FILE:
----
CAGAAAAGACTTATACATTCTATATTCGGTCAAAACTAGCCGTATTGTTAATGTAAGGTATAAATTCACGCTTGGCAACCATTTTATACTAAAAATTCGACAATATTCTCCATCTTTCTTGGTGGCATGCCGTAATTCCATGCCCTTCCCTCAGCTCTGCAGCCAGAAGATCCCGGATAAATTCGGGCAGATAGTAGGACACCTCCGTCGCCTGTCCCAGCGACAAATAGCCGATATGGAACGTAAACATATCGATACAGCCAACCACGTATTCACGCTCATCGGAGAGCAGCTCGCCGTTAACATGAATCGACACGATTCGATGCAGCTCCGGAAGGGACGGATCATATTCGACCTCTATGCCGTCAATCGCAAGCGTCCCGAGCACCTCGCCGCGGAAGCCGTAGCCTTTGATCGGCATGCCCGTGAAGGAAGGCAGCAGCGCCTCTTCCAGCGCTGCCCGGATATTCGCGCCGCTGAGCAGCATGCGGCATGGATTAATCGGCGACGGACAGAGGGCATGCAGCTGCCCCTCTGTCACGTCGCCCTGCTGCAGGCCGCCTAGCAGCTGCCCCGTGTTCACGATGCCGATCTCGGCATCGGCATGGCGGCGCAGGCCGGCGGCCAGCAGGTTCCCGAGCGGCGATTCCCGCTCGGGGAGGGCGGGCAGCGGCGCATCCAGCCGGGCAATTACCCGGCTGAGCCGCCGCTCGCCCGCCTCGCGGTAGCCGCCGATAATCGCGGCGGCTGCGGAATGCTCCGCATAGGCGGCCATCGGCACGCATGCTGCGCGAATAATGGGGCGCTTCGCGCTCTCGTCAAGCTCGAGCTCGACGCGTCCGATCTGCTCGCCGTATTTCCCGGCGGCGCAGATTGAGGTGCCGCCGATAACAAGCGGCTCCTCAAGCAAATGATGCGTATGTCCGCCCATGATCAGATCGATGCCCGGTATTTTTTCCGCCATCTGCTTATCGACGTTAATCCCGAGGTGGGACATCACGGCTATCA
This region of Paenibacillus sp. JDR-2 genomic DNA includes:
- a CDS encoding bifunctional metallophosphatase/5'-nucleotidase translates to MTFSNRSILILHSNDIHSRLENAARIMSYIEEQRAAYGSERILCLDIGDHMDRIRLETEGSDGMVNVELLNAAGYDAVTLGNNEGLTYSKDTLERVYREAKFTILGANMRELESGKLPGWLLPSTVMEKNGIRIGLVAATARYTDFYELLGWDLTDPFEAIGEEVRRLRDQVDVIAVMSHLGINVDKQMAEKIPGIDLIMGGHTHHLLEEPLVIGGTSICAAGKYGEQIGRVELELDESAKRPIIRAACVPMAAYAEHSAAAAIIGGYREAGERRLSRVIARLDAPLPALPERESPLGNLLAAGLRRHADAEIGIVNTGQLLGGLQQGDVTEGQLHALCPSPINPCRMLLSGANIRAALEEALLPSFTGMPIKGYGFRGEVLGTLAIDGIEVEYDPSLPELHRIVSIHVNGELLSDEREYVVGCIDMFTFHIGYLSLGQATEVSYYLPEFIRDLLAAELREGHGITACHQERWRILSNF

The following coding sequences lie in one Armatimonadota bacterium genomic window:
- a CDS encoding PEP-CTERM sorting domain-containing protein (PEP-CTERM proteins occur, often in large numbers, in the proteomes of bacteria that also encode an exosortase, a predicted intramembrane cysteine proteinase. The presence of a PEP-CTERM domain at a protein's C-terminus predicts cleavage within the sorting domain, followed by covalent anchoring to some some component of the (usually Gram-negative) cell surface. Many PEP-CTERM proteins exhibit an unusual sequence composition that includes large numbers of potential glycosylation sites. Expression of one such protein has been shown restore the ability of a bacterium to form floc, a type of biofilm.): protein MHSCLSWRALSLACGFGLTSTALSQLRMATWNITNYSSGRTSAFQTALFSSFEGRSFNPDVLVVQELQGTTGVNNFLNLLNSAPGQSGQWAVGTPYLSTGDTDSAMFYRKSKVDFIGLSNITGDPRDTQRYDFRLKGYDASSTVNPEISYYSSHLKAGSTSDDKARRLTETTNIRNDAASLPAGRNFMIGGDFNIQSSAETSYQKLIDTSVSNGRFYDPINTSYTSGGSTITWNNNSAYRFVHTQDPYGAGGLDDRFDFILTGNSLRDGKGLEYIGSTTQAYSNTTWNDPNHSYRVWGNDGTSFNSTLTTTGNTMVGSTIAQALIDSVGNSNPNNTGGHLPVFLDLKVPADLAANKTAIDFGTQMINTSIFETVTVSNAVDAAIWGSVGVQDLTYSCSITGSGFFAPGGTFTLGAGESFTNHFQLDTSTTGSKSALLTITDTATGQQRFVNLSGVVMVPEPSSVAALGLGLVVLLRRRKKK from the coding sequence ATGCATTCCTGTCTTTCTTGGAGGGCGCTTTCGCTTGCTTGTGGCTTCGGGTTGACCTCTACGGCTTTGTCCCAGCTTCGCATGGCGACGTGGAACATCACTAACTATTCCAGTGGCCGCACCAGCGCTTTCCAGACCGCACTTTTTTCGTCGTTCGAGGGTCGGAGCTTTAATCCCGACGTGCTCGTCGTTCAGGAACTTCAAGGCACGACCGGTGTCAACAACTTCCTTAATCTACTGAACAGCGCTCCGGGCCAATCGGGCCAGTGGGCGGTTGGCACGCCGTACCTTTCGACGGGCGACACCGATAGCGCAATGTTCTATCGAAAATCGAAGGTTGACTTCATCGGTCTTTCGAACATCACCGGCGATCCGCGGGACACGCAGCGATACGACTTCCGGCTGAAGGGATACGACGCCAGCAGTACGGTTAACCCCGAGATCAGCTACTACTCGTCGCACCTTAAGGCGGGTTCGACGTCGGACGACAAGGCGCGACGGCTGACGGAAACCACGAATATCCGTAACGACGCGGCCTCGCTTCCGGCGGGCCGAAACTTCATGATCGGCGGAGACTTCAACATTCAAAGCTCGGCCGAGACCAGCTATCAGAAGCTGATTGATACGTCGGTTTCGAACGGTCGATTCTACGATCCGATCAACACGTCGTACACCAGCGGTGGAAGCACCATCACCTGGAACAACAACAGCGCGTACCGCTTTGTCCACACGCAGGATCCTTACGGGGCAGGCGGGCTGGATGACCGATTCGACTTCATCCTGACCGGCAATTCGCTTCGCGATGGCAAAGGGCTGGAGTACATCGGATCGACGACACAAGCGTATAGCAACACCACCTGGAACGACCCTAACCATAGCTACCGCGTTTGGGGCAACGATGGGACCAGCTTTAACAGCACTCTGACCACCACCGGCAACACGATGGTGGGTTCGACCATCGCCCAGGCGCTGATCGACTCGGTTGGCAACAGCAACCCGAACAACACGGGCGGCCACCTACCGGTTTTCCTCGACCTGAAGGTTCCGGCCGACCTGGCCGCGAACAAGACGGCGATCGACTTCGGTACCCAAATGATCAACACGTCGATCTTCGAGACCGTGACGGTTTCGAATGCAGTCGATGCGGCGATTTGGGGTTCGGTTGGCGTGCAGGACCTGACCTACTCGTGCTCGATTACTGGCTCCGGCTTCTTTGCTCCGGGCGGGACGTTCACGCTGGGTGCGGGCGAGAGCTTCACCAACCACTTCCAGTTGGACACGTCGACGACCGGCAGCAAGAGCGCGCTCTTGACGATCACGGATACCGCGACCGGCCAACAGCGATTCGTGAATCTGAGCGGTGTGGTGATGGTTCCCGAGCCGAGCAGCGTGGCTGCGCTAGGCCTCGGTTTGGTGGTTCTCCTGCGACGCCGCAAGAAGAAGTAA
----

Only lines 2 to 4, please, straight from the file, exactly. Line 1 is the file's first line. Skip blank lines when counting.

This region of Paenibacillus sp. JDR-2 genomic DNA includes:
- a CDS encoding bifunctional metallophosphatase/5'-nucleotidase translates to MTFSNRSILILHSNDIHSRLENAARIMSYIEEQRAAYGSERILCLDIGDHMDRIRLETEGSDGMVNVELLNAAGYDAVTLGNNEGLTYSKDTLERVYREAKFTILGANMRELESGKLPGWLLPSTVMEKNGIRIGLVAATARYTDFYELLGWDLTDPFEAIGEEVRRLRDQVDVIAVMSHLGINVDKQMAEKIPGIDLIMGGHTHHLLEEPLVIGGTSICAAGKYGEQIGRVELELDESAKRPIIRAACVPMAAYAEHSAAAAIIGGYREAGERRLSRVIARLDAPLPALPERESPLGNLLAAGLRRHADAEIGIVNTGQLLGGLQQGDVTEGQLHALCPSPINPCRMLLSGANIRAALEEALLPSFTGMPIKGYGFRGEVLGTLAIDGIEVEYDPSLPELHRIVSIHVNGELLSDEREYVVGCIDMFTFHIGYLSLGQATEVSYYLPEFIRDLLAAELREGHGITACHQERWRILSNF

The following coding sequences lie in one Armatimonadota bacterium genomic window: